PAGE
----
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Environment Agency data shows that 2.4 million properties in England are at risk of flooding from rivers and the sea; about 3 million properties are at risk from surface water flooding; and about 600,000 properties are threatened by both. During winter 2013-14, a large tidal surge, high tides and a spate of severe storms led to widespread flooding across the country. According to BBC reports, more than 5,000 businesses and homes were flooded and thousands of peoples were evacuated from their homes.[1]

A recent Report to Parliament from the Committee on Climate Change on Progress in preparing for climate change (30 June 2015) warns that even in the best case scenario, with sustained increases in spending at optimal levels over many years, 45,000 more homes and other properties are expected to fall in to the highest flood risk category by the 2060s.

In 2013, the Government committed £2.3 billion of future capital funding for a six-year investment programme up to 2021. Defra subsequently published a detailed investment plan in December 2014 setting out the schemes where this money will be invested. There are currently over 1500 schemes identified and the Secretary of State has announced that this funding will protect a further 300,000 properties, reduce flood risk by 5 per cent and save the economy £2.7 billion by 2021.[2] Partnership funding from local communities and the private sector is essential to the delivery of the programme. In June 2015, the Secretary of State confirmed in a PQ that £250 million (more than 40% of the overall external contributions target) had already been raised.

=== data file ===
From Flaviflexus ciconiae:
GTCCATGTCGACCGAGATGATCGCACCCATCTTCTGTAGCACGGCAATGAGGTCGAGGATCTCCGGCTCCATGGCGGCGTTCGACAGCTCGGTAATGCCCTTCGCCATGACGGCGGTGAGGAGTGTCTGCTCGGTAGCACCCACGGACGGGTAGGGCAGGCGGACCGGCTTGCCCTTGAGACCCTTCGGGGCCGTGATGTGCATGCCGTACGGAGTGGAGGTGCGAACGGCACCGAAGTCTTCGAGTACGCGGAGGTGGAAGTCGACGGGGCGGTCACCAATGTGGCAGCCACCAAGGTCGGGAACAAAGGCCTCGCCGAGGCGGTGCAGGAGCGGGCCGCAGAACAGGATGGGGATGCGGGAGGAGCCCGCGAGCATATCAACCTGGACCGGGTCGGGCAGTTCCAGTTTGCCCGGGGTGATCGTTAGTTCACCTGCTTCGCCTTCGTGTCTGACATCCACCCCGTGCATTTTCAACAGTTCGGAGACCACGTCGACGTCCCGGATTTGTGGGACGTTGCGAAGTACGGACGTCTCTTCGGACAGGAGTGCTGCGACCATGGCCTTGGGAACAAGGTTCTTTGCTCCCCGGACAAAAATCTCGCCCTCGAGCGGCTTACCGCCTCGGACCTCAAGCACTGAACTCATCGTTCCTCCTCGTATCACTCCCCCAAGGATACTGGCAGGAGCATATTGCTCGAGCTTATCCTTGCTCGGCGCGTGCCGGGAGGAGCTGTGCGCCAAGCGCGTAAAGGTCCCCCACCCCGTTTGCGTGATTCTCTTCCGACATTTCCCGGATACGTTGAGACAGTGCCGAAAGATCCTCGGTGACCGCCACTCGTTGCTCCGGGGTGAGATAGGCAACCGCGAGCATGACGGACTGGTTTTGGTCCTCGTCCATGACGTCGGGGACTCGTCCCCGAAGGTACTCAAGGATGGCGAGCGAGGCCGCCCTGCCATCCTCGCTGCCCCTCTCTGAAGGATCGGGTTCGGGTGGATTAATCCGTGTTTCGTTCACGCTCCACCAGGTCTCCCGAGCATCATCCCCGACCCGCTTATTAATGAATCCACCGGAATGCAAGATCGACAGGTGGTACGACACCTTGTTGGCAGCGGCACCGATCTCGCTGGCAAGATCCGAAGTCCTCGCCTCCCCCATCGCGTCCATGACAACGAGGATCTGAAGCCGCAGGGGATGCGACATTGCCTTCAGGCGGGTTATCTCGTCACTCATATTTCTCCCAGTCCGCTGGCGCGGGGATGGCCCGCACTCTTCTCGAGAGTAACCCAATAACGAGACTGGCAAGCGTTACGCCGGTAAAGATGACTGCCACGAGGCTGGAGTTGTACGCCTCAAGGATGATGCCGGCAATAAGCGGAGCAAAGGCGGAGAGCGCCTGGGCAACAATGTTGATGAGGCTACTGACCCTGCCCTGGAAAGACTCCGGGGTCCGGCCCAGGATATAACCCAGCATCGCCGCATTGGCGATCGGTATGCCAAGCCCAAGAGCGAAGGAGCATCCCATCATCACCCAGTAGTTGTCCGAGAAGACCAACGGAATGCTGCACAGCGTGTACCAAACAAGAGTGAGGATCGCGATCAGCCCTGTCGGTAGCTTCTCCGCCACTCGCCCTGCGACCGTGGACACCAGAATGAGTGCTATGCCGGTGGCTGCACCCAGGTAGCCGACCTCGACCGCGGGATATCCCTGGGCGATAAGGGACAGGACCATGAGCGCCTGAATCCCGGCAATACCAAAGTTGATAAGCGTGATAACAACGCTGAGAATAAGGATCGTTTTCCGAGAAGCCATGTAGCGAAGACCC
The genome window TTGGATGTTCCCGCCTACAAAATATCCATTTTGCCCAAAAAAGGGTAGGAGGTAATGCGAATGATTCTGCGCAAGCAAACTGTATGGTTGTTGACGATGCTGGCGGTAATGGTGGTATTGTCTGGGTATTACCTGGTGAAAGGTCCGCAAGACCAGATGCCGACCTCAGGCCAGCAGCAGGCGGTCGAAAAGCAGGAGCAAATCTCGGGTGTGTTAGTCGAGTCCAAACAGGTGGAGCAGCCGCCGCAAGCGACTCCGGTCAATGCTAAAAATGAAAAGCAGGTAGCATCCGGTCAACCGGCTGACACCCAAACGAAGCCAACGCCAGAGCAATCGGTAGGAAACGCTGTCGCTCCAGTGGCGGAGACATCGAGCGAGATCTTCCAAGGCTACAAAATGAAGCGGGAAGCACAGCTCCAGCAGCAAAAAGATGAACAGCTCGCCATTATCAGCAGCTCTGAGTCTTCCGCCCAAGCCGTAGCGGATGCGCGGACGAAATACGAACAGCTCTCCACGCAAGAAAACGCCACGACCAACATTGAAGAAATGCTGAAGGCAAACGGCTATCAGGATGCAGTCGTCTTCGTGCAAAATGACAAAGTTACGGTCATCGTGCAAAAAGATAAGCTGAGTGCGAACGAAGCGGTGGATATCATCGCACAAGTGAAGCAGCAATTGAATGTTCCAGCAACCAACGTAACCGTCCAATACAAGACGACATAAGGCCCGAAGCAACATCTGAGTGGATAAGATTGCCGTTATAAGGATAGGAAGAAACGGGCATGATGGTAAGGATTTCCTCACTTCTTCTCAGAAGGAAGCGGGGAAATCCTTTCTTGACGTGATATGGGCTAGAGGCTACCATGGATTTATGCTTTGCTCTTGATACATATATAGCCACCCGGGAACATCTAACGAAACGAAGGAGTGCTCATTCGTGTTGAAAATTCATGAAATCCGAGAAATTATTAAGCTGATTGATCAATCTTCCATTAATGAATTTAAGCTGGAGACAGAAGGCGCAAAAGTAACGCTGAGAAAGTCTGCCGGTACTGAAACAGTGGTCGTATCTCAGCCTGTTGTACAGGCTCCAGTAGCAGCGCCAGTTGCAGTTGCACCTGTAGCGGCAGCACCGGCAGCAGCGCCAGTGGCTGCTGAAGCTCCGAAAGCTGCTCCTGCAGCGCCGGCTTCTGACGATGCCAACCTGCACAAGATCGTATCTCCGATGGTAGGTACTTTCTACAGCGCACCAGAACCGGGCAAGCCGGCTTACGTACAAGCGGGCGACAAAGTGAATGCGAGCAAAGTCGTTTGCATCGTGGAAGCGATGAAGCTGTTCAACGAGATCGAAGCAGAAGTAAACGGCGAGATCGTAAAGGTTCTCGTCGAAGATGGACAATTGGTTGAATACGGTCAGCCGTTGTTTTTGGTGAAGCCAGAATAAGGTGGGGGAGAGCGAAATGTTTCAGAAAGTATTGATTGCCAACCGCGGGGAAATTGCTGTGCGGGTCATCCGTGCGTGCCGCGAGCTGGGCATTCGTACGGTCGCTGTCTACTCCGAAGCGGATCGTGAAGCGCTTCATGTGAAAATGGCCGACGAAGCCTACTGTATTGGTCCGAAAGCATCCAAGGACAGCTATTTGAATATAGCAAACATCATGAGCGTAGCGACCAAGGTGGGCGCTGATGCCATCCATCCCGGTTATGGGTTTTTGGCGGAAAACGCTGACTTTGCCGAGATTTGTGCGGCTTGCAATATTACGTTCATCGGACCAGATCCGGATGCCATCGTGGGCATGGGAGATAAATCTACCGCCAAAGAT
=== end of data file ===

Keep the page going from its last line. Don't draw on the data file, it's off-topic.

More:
Changes to planning policy and guidance came into effect in England on 6 April 2015 to reflect a new approach to implementing and maintaining sustainable drainage systems (SuDS). These make clear the expectation that SuDS will be provided in new developments of more than 10 residential houses (or equivalent non-residential/mixed developments). More information is provided in the Debate Pack briefing.

Draft regulations which will put in place a new household flood insurance scheme (known as Flood Re) were laid before Parliament on 1 July 2015. The new flood insurance scheme is expected to be in place and available to householders by April 2016. More detailed information on flood insurance can be found in the Library Briefing Paper on on Flood insurance for households 

[1] http://www.bbc.co.uk/news/uk-26170904

[2] Defra press release, 2 December 2014

UPDATE: the debate on Coastal flood risk took place on 7 July 2015 and the transcript can now be read in full.


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